LIONS AND CASTLES (Castile y Leon)

LIONS AND CASTLES (Castile y Leon)

  • $63.92

LIons and Castles (Castile y Leon, Royal standard of Spain)

    • 3' X 5'
    • Nylon
    • All Weather

The flag of Castile and León is the official flag of the Spanish autonomous community of Castile and León. It consists of the quartered coats of arms of Castile, represented by a castle, and León, represented by a lion.

Christopher Columbus bearing the flag of the Crown of Castile when reaching the "New World"

This flag is used to represent the two cultural identities who share this administrative region, the Castle for Castile, and the Lion for León.

The lion design is attributed to Alfonso VII of León,[2] who became king of León and Castile in 1126. The castle symbol is attributed to his grandson Alfonso VIII of Castile,[2] In 1230, Ferdinand III of Castile united the two kingdoms in the Crown of Castile (1230–1715) and quartered the arms as a symbol of the union.[2]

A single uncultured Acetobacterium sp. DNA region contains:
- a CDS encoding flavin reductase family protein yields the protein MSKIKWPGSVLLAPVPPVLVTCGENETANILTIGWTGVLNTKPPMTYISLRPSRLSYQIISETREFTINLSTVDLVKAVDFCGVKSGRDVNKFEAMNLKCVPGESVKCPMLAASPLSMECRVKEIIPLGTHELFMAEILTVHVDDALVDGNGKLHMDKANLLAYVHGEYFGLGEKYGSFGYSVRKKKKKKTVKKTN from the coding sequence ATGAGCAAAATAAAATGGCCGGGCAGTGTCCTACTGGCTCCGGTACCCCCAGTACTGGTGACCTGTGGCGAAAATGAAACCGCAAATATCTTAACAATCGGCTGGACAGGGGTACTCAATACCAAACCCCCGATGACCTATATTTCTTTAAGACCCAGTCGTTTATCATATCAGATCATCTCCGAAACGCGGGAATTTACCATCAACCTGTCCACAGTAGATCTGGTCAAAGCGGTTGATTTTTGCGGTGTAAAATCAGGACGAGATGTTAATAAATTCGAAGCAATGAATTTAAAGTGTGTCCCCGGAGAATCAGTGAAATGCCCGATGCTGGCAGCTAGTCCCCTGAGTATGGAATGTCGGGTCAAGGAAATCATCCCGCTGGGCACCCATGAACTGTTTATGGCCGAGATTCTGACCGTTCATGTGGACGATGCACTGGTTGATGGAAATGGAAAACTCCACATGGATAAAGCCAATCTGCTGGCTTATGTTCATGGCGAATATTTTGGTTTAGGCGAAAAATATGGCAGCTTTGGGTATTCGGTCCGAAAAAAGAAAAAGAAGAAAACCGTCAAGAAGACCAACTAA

Three centuries of Spanish presence on the American continents left a consistent footprint. In many areas of the Southern United States, for example, symbols of Spanish ancestry are preserved in the coat of arms or symbols of states and cities. Several cities, like Los Angeles, California and St. Augustine, Florida, incorporate the signs of the Kingdom of Castile on their shields or flags. In displays of the six flags that have flown over Texas, also flown in St. Augustine, Florida and Louisiana, Spain is usually represented by the flag of Castile and León.

Wikipedia contributors. (2018, August 30). Flag of Castile and León. In Wikipedia, The Free Encyclopedia. Retrieved 17:34, February 1, 2019, from

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